W3C home > Mailing lists > Public > public-webappsec@w3.org > April 2015

Re: HTML Imports and CSP

From: Nathan Sobo <nathan@github.com>
Date: Wed, 8 Apr 2015 10:45:31 -0600
Message-ID: <CAPEVo5KamKggiMfk2y-JVDLo+c4OPeok5nFQKSaiE=X6bmcBsg@mail.gmail.com>
To: Joel Weinberger <jww@chromium.org>
Cc: Jeffrey Yasskin <jyasskin@google.com>, Mike West <mkwst@google.com>, Dimitri Glazkov <dglazkov@google.com>, Devdatta Akhawe <dev.akhawe@gmail.com>, Brad Hill <hillbrad@gmail.com>, Justin Schuh <jschuh@google.com>, Justin Fagnani <justinfagnani@google.com>, "public-webappsec@w3.org" <public-webappsec@w3.org>
>
> Nathan, can you explain how this solution isn't sufficient for Atom? Is it
> that you *want* the outer document to enforce a "minimum CSP" on imports,
> and this solution doesn't provide that?
> From a usability perspective, I think this does provide a solution for you
> because by default, imports wouldn't have a policy at all, so "anything
> goes." I abstractly agree that having a page require a "minimum" CSP for
> modules would make sense to some degree, but I think that's a separate
> conversation/feature request.


I didn't realize that you were suggesting completely relaxing the importing
document's security policy on the imported document. That would indeed
solve our problems, but is that really feasible considering the lack of
isolation between the import and the importing page? For example, scripts
in the import can easily manipulate content on the importing page, which
seems like a security issue.

For Atom's use case, we'll be inserting and removing imports dynamically
after the main page "loads" because it's possible to enable and disable
extensions at any time. I suppose we could scan the imported package and
add a bunch of scripts to the CSP whitelist, assuming we're allowed to
modify that list, but it just seems easier to pass a known nonce when we
want to load additional imports.

We're mainly trying to prevent package authors from accidentally injecting
scripts from static content, but we want them to be able to *intentionally*
load scripts. It's kind of a tricky balance for us.


On Tue, Apr 7, 2015 at 11:56 AM, Joel Weinberger <jww@chromium.org> wrote:

>
>
> On Tue, Apr 7, 2015 at 10:22 AM Nathan Sobo <nathan@github.com> wrote:
>
>> > they'll also need to enable those, probably with hashes since
>> unsafe-inline enables too much.
>>
>> (Oops, forgot to reply all.)
>>
>> I hope you'll also consider a nonce-based solution for imports as it will
>> greatly simplify our implementation in Atom.
>>
> Nathan, can you explain how this solution isn't sufficient for Atom? Is it
> that you *want* the outer document to enforce a "minimum CSP" on imports,
> and this solution doesn't provide that?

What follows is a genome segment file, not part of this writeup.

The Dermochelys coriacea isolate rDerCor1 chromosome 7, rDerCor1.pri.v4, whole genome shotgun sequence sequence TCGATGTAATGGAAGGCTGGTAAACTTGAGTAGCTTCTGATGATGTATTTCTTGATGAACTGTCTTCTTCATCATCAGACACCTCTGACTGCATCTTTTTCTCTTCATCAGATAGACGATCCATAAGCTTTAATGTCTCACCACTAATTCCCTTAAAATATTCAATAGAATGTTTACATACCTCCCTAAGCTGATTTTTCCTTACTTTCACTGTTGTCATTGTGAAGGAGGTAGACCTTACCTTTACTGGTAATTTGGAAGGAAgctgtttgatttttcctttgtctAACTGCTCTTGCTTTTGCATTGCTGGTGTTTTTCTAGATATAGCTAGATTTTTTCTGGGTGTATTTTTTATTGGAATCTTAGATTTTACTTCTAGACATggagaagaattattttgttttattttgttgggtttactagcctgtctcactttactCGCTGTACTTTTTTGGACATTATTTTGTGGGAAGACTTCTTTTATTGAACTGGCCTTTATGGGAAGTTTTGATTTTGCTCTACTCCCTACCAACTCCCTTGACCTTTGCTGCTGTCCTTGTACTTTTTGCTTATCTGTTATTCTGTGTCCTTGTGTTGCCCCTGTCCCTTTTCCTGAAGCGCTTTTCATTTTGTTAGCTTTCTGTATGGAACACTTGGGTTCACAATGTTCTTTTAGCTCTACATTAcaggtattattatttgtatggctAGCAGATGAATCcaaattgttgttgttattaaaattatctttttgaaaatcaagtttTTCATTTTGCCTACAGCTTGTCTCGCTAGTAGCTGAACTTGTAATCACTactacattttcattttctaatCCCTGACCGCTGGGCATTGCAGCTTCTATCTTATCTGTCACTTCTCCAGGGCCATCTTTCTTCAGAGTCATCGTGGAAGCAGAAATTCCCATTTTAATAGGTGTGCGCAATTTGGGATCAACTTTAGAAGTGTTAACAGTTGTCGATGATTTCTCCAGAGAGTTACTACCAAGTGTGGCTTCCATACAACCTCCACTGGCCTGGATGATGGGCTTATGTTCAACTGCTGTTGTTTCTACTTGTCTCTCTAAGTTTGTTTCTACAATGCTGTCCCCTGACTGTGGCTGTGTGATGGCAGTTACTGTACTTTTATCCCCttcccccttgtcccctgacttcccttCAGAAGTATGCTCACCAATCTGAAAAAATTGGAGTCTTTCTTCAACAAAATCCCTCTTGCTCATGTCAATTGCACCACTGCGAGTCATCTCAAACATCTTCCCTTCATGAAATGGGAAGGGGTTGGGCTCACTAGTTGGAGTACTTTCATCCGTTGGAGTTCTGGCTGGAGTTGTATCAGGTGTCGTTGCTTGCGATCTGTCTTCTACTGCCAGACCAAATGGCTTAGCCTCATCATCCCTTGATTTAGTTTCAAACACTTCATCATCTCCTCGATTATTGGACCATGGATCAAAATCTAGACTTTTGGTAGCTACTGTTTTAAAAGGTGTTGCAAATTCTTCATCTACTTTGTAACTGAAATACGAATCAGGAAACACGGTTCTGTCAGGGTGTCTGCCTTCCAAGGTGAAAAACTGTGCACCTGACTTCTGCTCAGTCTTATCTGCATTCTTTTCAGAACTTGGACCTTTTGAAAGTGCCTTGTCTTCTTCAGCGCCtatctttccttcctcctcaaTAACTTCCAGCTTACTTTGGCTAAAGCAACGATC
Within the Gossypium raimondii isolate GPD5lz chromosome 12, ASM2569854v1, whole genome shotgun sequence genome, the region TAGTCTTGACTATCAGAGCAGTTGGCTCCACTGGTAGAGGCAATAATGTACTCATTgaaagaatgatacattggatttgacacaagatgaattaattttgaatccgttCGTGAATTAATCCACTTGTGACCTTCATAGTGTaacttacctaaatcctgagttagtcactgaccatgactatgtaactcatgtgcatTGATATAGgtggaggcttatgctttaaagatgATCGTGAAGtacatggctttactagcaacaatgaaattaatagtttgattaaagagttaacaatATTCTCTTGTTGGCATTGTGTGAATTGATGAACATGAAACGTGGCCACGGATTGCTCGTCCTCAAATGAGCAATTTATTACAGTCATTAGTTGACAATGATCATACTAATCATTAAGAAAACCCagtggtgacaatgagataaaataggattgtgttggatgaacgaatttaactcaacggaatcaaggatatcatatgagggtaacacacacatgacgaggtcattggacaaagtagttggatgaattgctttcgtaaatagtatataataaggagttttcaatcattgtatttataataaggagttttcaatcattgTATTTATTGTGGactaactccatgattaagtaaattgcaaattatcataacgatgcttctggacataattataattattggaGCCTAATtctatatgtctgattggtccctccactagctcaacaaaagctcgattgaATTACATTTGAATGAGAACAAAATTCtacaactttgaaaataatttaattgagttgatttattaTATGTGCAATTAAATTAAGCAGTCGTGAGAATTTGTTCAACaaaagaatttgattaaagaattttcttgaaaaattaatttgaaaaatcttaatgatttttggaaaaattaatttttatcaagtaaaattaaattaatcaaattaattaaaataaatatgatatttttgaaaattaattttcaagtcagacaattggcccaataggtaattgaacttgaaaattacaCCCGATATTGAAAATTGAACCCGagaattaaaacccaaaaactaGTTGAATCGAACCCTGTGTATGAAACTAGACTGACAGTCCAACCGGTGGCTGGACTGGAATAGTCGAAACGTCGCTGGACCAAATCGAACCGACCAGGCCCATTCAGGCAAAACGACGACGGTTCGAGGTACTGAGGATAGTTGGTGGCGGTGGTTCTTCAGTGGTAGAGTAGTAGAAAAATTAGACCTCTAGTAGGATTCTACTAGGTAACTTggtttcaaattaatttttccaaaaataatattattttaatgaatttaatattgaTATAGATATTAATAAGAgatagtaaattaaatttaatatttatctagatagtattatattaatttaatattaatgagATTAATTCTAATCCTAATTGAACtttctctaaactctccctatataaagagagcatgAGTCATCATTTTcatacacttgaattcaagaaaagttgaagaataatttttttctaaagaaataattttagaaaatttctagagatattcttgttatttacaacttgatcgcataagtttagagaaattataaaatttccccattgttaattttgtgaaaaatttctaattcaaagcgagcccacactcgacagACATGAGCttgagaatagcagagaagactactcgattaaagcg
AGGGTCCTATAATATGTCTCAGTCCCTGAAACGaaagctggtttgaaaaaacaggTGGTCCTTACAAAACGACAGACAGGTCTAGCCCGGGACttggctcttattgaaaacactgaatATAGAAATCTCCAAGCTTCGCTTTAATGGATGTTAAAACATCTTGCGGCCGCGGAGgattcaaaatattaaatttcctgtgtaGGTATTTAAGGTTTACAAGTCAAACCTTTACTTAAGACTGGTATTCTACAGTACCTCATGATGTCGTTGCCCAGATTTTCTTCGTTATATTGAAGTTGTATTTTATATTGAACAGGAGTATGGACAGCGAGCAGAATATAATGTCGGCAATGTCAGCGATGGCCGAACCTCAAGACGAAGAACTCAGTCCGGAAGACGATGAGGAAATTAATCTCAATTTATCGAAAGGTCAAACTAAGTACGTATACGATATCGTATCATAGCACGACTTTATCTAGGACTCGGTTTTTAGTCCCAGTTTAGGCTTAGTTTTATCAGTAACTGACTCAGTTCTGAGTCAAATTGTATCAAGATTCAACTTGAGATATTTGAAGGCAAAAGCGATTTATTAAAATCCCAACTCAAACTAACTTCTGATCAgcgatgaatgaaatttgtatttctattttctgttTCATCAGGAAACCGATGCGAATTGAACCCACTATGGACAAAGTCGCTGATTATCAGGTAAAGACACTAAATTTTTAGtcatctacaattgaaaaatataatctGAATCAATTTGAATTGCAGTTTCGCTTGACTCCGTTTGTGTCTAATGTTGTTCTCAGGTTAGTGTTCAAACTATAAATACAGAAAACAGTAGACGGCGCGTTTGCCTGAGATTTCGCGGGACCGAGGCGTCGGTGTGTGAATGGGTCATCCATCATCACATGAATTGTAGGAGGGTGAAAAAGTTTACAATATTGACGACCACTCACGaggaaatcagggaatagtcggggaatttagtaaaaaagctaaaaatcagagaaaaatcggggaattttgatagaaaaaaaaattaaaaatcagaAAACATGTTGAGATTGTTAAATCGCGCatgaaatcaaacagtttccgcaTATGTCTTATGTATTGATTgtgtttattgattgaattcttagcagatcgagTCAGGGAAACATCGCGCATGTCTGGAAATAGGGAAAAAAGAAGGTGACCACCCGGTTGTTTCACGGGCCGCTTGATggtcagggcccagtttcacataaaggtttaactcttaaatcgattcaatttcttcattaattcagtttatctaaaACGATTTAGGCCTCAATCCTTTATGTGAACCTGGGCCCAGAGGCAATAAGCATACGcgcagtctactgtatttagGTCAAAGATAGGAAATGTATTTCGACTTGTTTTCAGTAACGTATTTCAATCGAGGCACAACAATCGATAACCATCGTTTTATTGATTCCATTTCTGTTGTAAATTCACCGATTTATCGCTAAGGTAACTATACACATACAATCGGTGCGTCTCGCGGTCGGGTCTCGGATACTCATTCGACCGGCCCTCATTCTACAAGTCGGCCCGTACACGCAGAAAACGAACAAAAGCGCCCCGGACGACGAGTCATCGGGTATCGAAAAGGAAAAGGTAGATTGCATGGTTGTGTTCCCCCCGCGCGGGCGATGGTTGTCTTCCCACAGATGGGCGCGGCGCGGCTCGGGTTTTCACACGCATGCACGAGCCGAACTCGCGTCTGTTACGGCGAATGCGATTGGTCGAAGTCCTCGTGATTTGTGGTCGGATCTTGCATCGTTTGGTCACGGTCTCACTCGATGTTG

>
> From a usability perspective, I think this does provide a solution for you
> because by default, imports wouldn't have a policy at all, so "anything
> goes." I abstractly agree that having a page require a "minimum" CSP for
> modules would make sense to some degree, but I think that's a separate
> conversation/feature request.
>
>>
>> On Tue, Apr 7, 2015 at 11:04 AM, Jeffrey Yasskin <jyasskin@google.com>
>> wrote:
>>
>>> On Tue, Apr 7, 2015 at 9:53 AM, Mike West <mkwst@google.com> wrote:
>>> > On Tue, Apr 7, 2015 at 5:43 PM, Dimitri Glazkov <dglazkov@google.com>
>>> wrote:
>>> >>>
>>> >>> On Tue, Apr 7, 2015 at 1:39 PM, Mike West <mkwst@google.com> wrote:
>>> >>>>
>>> >>>> After thinking about this a bit more over the holidays, I think I'm
>>> more
>>> >>>> in agreement with you than I thought, Dev. :)
>>> >>>>
>>> >>>> What do you think about this:
>>> >>>>
>>> >>>> 1. Move imports to `import-src` (we'll need to measure usage in
>>> Chrome,
>>> >>>> but assuming this is mostly an extension thing at this point, it
>>> should be
>>> >>>> doable).
>>> >>>>
>>> >>>> 2. Give imports their own policy (that is, no longer inherit from
>>> the
>>> >>>> containing document) like Workers and frames, which would enable
>>> them to
>>> >>>> either whitelist `unsafe-inline` themselves, or use nonces/hashes
>>> whatever.
>>> >>
>>> >>
>>> >> This seems encouraging. What is the bottom line for developers using
>>> CSP?
>>> >> What is the least that they need to do in order to make HTML Imports
>>> usable?
>>> >
>>> >
>>> > The very least? Nothing at all. No CSP, no problem, right?
>>> >
>>> > The least they should do to maintain the security invariants they had
>>> before
>>> > is add an `imports-src` directive to their policy that allows Imports
>>> from a
>>> > set of sources. We'd almost certainly want to change Chrome
>>> extension/app's
>>> > default CSP to include such a directive.
>>> >
>>> > Maybe `import-src` would even default to `script-src`, in the same way
>>> (the
>>> > deprecated) `frame-src` defaults to `child-src` (which defaults to
>>> > `default-src`)? We've avoided these chains in the past, but it might
>>> make
>>> > sense here, as Imports can and do execute script, and the vast
>>> majority of
>>> > sites wouldn't know that they should think about restricting them.
>>>
>>> Further, they should put a CSP on the HTML Imports themselves, right?
>>> Otherwise the Import can pull scripts from bad places and be XSS'ed
>>> itself. If the HTML Import contains inline script blocks, they'll also
>>> need to enable those, probably with hashes since unsafe-inline enables
>>> too much. Has anyone written a build step for grunt/gulp/etc that
>>> generates hashes for a static file? What needs to be done to serve
>>> those hashes from most CDNs?
>>>
>>> Jeffrey
>>>
>>
>>
Received on Wednesday, 8 April 2015 16:46:00 UTC

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